To have the liberty of thinking and believing as he pleases, that is truly what was taught by the Prophet Joseph Smith. Even the right to believe that the leaders are not infallible. Nowhere even is there any evidence that the Prophet required anyone to sustain him, or they would be cast out from the Church. There were many, even his closest associates, that did not always sustain him, without fear of punishment. But in today’s Church, by word and by action, that philosophy is not held. By ego or pride, it is held as a sin worthy of losing one’s membership if he/she cannot sustain the leaders in every action. Standing for himself, inspired with the true independence of heaven, determined to do right, though all mankind, including Church leaders, should take the opposite course, brings no surer way of retribution. Indeed true sins, of lying, adultery, even murder (abortion) will bring little more than a slap on the wrist if not praise, while the evil sin of independence will not be countenanced under any circumstances.

The real question seems to be if the Lord has Himself ever deemed it impossible for the established leaders to fall or lead others astray? From Cain, who had authority to offer sacrifices, but sought to change the ordinance, all the way through the history of Israel, to Aaron who permitted the molting of the golden calf, thus denying Israel of the higher law. To Saul, David and Solomon, who all were not taken from their positions of authority before they themselves could sin or lead others astray with them. To the recognized religious leaders of Israel and the church once established by the Lord, in the days of Jeremiah and Lehi, who changed the law and the ordinances and rejected the words of warning by these two strange prophets that refused to follow their “file leaders.” Yet we know that they were the “righteous” leaders for did not Laman and Lemuel say of those leaders:

…we know that the people who were in Jerusalem were a righteous people for they kept the statutes and judgements of the Lord and all his commandments…(1 Nephi 17:22)

And later, these men of the same authority, cast the Saviour out of the synagogues, persecuted and finally crucified Him, all without being removed out of their place. While across the ocean the wicked King Noah and his priests, the legitimate heads of a church once established by the Lord, burned the rebel Abinadi and then persecuted Alma, for their speaking out about “the lord’s anointed” and their teachings.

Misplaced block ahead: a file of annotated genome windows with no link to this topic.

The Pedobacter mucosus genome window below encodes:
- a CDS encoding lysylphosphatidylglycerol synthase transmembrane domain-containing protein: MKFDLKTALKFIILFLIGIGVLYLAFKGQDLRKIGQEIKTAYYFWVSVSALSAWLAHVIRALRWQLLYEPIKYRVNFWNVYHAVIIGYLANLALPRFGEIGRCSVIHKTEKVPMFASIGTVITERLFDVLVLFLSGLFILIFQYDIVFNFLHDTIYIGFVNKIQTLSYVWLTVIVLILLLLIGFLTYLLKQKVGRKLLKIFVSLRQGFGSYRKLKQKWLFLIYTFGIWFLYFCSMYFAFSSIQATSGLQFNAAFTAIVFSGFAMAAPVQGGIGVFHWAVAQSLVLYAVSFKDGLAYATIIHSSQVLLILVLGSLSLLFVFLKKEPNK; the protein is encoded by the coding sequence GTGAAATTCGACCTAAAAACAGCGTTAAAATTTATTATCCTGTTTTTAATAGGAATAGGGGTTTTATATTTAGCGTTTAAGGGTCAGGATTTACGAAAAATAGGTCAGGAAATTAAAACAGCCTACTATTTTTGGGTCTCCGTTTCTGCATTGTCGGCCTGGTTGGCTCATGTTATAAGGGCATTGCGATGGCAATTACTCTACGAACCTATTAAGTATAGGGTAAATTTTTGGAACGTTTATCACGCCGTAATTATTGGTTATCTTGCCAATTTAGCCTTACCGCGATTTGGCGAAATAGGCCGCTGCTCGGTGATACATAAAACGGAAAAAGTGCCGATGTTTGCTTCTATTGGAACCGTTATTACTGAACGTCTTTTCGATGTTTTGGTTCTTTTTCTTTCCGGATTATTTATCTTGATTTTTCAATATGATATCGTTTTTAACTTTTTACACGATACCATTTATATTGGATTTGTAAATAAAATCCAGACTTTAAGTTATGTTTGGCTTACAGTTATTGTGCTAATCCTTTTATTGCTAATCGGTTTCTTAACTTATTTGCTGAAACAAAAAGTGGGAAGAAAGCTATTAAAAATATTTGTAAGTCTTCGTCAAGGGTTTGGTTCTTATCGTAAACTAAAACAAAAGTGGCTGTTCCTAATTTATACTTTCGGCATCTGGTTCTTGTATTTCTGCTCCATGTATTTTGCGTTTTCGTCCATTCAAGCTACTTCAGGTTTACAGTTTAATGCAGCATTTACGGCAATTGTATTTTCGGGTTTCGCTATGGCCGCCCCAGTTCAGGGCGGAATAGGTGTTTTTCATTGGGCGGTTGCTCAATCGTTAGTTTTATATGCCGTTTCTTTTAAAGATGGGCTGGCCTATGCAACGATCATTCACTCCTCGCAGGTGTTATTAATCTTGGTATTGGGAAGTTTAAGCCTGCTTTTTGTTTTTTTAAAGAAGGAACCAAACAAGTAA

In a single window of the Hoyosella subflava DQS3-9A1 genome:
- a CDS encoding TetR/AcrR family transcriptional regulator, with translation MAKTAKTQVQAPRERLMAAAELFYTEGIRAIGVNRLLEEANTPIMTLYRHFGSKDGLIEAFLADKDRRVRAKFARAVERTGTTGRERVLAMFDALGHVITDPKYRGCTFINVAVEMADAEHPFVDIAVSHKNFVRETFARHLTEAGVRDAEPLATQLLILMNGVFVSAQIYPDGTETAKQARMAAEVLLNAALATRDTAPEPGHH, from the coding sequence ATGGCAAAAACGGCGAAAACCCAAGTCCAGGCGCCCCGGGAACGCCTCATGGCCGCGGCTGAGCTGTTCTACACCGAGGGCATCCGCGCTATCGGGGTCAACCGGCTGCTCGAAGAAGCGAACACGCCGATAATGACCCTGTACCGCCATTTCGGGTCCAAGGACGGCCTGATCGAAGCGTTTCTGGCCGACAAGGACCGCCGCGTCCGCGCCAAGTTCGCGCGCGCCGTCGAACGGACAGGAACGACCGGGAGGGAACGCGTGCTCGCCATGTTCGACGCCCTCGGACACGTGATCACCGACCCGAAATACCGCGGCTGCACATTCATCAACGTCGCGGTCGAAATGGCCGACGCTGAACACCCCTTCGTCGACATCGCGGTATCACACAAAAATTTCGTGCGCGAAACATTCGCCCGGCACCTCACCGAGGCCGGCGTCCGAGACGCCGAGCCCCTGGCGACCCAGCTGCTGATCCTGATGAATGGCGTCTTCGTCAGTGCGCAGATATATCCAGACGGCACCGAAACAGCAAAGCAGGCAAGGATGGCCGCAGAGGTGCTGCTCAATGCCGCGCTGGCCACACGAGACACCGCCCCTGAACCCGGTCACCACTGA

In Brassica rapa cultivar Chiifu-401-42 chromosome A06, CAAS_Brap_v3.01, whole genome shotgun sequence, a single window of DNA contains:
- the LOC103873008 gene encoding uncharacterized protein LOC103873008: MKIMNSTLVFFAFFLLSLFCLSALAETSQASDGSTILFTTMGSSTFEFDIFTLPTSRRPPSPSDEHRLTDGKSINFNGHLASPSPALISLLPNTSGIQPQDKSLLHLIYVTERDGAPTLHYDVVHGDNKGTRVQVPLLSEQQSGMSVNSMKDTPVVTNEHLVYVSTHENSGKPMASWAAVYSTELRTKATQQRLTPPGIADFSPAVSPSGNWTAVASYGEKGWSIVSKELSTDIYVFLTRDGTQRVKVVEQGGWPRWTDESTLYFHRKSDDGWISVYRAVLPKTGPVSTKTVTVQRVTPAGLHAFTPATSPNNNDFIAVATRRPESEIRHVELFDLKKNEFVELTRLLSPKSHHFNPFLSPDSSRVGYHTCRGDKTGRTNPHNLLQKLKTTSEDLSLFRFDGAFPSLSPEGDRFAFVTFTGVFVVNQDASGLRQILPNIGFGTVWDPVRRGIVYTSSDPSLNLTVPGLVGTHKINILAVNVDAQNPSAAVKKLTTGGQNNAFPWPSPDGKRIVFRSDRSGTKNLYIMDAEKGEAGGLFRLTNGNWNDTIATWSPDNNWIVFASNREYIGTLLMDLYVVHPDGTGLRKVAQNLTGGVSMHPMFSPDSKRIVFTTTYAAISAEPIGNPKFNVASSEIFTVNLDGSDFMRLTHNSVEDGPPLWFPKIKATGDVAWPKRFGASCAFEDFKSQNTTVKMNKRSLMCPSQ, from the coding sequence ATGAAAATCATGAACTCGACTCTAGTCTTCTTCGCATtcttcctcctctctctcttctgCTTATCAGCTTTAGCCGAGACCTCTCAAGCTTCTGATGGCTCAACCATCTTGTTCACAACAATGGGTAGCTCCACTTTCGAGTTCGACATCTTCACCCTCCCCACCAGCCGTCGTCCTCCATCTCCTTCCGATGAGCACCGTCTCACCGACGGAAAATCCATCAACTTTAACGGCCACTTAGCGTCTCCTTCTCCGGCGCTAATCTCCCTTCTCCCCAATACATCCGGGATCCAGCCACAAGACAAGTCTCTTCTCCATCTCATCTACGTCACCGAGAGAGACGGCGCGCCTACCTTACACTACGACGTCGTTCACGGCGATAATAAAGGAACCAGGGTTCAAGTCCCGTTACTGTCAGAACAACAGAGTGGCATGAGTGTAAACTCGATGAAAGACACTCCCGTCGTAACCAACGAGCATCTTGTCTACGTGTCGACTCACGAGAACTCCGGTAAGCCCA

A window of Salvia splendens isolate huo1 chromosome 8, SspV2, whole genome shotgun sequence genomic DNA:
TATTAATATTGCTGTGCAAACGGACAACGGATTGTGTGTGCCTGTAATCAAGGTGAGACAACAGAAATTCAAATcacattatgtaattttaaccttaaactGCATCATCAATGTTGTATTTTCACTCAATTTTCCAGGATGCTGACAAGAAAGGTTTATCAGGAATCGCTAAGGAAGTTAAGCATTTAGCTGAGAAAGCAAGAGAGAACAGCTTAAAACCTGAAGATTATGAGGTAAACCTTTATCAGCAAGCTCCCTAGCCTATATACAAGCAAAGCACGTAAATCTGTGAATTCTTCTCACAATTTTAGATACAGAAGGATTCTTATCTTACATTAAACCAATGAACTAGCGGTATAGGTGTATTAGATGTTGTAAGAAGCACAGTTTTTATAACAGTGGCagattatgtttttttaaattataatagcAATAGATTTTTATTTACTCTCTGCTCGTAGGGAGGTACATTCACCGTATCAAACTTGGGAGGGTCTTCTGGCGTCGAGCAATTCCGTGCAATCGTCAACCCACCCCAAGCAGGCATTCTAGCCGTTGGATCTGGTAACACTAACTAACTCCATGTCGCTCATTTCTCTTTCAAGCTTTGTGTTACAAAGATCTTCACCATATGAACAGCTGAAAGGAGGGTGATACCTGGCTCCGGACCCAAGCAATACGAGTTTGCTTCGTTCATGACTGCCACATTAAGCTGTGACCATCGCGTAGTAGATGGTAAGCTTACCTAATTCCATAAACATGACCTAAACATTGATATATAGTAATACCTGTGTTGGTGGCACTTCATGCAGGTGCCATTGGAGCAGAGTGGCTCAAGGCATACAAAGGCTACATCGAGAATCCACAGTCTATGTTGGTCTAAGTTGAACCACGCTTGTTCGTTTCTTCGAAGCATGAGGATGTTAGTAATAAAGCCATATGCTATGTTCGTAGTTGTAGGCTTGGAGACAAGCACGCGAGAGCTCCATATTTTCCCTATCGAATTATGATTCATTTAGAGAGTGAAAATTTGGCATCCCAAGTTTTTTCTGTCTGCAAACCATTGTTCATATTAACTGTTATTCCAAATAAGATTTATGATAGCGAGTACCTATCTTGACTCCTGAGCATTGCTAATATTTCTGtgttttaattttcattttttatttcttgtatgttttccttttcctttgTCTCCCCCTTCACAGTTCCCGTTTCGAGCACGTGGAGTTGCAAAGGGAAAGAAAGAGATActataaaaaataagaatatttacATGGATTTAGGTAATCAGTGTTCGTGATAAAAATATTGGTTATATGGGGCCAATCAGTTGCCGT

We see the falling of the Apostle Judas Iscariot, chosen by the Lord himself. Later the Church of Jesus Christ, established by the Saviour during His earthly ministry apostatized and become the Catholic church with the very same doctrine emphasized by the Church leaders today:

Catholics believe the Pope, be he saint or sinner, is preserved by God from leading the church into doctrinal error. This is referred to as his infallibility. (Religions of America, Catholic Confession of Belief, pg. 43)

At least they have not extended this quality beyond the confines of a single person. To the above examples, we have those in our own dispensation. The likes of Frederick G. Williams, William Law, John C. Bennett, Sidney Rigdon, all sat at the side of Joseph Smith as counselors and advisers, even members of the First Presidency at one time or another, and all ultimately fell and led others astray.

Even a majority of the Quorum of the Twelve have in history fallen. The Prophet Joseph tells us:

Of the Twelve Apostles chosen in Kirtland and ordained under the hands of Oliver Cowdery, David Whitmer and myself, there have been but two what have lifted their heal against me – namely Brigham Young and Heber C. Kimball. (D.H.C. 5: 412)

And even those very same two counselors, Oliver Cowdery and David Whitmer, also proved themselves fallen in time. This happened often, even though Joseph Smith has admittedly been in better communication with the Lord than any since. It was said of him by his body guard and close personal friend, Benjamin F, Johnson:

And no man, seemingly, could make greater mistakes in associates than did the Prophet Joseph; and this, with many other things of which he was accused, his enemies held as evidence that he was a fallen prophet. (Benjamin F. Johnson Letter to First Presidency)